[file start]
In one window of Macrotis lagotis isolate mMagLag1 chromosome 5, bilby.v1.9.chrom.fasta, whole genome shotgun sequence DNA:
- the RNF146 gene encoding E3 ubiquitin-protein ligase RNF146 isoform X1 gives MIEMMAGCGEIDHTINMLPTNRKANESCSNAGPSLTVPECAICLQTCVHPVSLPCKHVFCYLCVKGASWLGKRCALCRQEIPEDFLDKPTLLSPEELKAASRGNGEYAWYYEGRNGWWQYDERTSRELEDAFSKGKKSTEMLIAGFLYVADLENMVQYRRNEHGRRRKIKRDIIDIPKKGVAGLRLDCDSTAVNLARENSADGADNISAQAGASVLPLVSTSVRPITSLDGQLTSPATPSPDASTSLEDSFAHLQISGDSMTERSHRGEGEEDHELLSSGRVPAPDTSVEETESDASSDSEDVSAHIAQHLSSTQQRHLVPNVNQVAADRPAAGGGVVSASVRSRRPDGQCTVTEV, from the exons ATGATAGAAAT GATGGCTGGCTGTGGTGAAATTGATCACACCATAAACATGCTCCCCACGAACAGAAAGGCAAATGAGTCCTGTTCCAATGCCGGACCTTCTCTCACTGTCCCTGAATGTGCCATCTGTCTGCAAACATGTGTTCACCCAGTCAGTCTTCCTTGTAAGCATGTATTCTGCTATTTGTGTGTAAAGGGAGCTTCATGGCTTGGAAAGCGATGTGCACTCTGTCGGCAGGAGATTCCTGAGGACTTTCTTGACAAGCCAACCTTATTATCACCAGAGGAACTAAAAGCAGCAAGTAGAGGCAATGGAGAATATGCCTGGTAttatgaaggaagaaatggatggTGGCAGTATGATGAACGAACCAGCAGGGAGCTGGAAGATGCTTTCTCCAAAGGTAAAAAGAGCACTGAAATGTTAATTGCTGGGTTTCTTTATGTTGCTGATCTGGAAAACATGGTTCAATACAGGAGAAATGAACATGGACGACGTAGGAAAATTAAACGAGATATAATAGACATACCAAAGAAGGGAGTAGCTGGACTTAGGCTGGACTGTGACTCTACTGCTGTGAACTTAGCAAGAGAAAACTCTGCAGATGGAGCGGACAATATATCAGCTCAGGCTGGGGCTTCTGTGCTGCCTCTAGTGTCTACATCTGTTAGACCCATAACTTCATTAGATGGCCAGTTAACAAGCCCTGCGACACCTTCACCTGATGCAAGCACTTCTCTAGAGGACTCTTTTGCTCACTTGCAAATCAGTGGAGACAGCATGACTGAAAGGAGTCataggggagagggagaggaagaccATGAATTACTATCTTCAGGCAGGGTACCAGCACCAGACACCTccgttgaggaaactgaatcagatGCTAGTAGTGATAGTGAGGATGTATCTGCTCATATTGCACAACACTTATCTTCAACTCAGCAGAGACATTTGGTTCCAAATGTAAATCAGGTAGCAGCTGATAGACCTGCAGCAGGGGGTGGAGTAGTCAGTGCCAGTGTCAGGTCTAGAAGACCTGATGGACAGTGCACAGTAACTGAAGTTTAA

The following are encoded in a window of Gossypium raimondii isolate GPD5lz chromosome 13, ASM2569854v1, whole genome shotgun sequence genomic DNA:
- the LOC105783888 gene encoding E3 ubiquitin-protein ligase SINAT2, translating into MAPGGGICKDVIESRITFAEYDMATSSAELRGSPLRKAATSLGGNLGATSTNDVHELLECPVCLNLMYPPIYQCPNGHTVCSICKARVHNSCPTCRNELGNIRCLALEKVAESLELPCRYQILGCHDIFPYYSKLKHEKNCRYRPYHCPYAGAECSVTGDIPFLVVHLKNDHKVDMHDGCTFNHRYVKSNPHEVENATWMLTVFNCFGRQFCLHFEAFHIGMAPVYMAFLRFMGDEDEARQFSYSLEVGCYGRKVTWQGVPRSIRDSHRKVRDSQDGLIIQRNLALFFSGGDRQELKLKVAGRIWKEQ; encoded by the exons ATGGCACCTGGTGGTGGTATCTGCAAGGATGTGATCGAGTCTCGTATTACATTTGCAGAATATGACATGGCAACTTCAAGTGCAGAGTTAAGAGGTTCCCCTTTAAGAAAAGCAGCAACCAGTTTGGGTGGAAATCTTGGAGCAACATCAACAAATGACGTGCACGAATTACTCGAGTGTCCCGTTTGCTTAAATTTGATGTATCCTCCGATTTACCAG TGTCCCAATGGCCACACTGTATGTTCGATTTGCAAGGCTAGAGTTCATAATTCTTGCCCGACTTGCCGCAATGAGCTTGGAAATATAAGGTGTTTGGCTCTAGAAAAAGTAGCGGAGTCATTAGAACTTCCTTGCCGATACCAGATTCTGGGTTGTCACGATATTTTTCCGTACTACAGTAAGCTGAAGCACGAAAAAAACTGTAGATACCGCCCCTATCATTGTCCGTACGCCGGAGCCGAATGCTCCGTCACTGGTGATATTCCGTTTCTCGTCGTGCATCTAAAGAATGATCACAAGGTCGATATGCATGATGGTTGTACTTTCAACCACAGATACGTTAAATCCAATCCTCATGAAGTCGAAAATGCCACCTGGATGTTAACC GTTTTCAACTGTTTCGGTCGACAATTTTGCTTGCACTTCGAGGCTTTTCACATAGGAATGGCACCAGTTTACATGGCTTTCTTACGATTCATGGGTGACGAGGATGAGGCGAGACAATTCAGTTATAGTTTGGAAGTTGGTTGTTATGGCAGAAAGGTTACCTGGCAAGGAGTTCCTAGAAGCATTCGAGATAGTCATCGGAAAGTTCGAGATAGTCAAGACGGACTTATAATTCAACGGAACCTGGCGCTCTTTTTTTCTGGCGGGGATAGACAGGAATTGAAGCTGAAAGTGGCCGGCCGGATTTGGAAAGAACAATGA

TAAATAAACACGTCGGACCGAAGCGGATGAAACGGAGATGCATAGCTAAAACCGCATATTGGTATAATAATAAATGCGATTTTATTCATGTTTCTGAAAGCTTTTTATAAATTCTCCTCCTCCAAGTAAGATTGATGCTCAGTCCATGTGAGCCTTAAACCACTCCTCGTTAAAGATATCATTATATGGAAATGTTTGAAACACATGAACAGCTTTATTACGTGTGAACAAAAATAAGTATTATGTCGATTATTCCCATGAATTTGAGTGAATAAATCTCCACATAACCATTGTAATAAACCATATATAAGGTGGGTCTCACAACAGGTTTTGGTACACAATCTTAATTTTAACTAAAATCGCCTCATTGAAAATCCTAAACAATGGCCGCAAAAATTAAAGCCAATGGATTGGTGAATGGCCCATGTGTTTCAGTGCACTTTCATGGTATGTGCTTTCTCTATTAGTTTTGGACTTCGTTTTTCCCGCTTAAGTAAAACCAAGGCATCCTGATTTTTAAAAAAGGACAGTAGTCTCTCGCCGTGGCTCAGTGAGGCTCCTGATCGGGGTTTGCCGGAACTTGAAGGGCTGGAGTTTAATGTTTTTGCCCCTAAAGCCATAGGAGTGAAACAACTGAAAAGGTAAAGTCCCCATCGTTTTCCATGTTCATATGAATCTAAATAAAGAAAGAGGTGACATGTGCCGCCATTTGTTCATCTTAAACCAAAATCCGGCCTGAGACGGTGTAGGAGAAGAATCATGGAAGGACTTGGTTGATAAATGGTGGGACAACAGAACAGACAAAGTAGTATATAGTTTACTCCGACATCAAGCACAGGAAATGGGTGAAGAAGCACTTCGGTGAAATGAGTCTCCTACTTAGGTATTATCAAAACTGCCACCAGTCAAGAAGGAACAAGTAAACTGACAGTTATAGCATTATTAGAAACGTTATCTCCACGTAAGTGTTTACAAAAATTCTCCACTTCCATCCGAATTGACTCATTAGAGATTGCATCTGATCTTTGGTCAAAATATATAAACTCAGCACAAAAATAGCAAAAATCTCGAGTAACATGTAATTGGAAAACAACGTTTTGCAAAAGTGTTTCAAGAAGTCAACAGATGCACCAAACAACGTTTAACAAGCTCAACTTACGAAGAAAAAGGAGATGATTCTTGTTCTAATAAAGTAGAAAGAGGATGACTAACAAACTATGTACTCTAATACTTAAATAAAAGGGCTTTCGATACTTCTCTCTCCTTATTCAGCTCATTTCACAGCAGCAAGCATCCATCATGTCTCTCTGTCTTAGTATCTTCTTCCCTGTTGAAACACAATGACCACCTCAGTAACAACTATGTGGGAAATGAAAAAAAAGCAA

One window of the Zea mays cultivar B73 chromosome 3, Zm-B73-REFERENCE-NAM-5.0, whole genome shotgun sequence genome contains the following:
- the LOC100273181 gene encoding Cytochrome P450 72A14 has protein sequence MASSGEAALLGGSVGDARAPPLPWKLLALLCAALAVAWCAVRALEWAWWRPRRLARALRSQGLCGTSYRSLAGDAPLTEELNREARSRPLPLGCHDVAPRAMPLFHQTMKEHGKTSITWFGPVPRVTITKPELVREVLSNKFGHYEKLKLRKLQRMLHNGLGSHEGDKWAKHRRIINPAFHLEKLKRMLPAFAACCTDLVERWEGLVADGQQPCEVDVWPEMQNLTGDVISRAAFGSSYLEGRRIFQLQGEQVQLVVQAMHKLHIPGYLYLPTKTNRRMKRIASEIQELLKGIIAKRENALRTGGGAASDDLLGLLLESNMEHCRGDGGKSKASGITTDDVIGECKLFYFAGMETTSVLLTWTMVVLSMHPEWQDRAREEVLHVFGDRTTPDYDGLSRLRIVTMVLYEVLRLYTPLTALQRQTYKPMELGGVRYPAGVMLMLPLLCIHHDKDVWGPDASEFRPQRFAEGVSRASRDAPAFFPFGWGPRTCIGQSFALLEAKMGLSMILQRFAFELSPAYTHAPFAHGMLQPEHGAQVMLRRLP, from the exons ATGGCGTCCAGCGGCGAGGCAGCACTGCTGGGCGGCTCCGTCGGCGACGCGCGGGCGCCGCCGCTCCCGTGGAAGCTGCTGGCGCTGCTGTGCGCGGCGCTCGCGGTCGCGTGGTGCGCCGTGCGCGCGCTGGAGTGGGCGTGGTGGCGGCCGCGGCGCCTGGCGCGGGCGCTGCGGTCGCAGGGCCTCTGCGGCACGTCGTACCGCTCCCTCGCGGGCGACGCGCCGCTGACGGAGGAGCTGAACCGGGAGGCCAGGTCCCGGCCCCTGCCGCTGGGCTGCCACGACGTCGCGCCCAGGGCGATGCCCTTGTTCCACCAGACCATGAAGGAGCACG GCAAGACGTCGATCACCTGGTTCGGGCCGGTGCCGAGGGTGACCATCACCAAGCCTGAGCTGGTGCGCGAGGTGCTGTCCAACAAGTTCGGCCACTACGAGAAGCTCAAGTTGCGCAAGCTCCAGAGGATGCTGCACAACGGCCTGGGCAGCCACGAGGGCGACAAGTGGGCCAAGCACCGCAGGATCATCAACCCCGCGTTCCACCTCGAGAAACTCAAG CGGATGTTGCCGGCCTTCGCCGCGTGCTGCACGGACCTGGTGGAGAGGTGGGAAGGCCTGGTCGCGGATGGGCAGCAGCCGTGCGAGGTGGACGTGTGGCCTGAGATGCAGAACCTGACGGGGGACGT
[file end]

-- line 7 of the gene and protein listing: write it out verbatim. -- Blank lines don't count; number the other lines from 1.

- the LOC100273181 gene encoding Cytochrome P450 72A14 has protein sequence MASSGEAALLGGSVGDARAPPLPWKLLALLCAALAVAWCAVRALEWAWWRPRRLARALRSQGLCGTSYRSLAGDAPLTEELNREARSRPLPLGCHDVAPRAMPLFHQTMKEHGKTSITWFGPVPRVTITKPELVREVLSNKFGHYEKLKLRKLQRMLHNGLGSHEGDKWAKHRRIINPAFHLEKLKRMLPAFAACCTDLVERWEGLVADGQQPCEVDVWPEMQNLTGDVISRAAFGSSYLEGRRIFQLQGEQVQLVVQAMHKLHIPGYLYLPTKTNRRMKRIASEIQELLKGIIAKRENALRTGGGAASDDLLGLLLESNMEHCRGDGGKSKASGITTDDVIGECKLFYFAGMETTSVLLTWTMVVLSMHPEWQDRAREEVLHVFGDRTTPDYDGLSRLRIVTMVLYEVLRLYTPLTALQRQTYKPMELGGVRYPAGVMLMLPLLCIHHDKDVWGPDASEFRPQRFAEGVSRASRDAPAFFPFGWGPRTCIGQSFALLEAKMGLSMILQRFAFELSPAYTHAPFAHGMLQPEHGAQVMLRRLP, from the exons ATGGCGTCCAGCGGCGAGGCAGCACTGCTGGGCGGCTCCGTCGGCGACGCGCGGGCGCCGCCGCTCCCGTGGAAGCTGCTGGCGCTGCTGTGCGCGGCGCTCGCGGTCGCGTGGTGCGCCGTGCGCGCGCTGGAGTGGGCGTGGTGGCGGCCGCGGCGCCTGGCGCGGGCGCTGCGGTCGCAGGGCCTCTGCGGCACGTCGTACCGCTCCCTCGCGGGCGACGCGCCGCTGACGGAGGAGCTGAACCGGGAGGCCAGGTCCCGGCCCCTGCCGCTGGGCTGCCACGACGTCGCGCCCAGGGCGATGCCCTTGTTCCACCAGACCATGAAGGAGCACG GCAAGACGTCGATCACCTGGTTCGGGCCGGTGCCGAGGGTGACCATCACCAAGCCTGAGCTGGTGCGCGAGGTGCTGTCCAACAAGTTCGGCCACTACGAGAAGCTCAAGTTGCGCAAGCTCCAGAGGATGCTGCACAACGGCCTGGGCAGCCACGAGGGCGACAAGTGGGCCAAGCACCGCAGGATCATCAACCCCGCGTTCCACCTCGAGAAACTCAAG CGGATGTTGCCGGCCTTCGCCGCGTGCTGCACGGACCTGGTGGAGAGGTGGGAAGGCCTGGTCGCGGATGGGCAGCAGCCGTGCGAGGTGGACGTGTGGCCTGAGATGCAGAACCTGACGGGGGACGT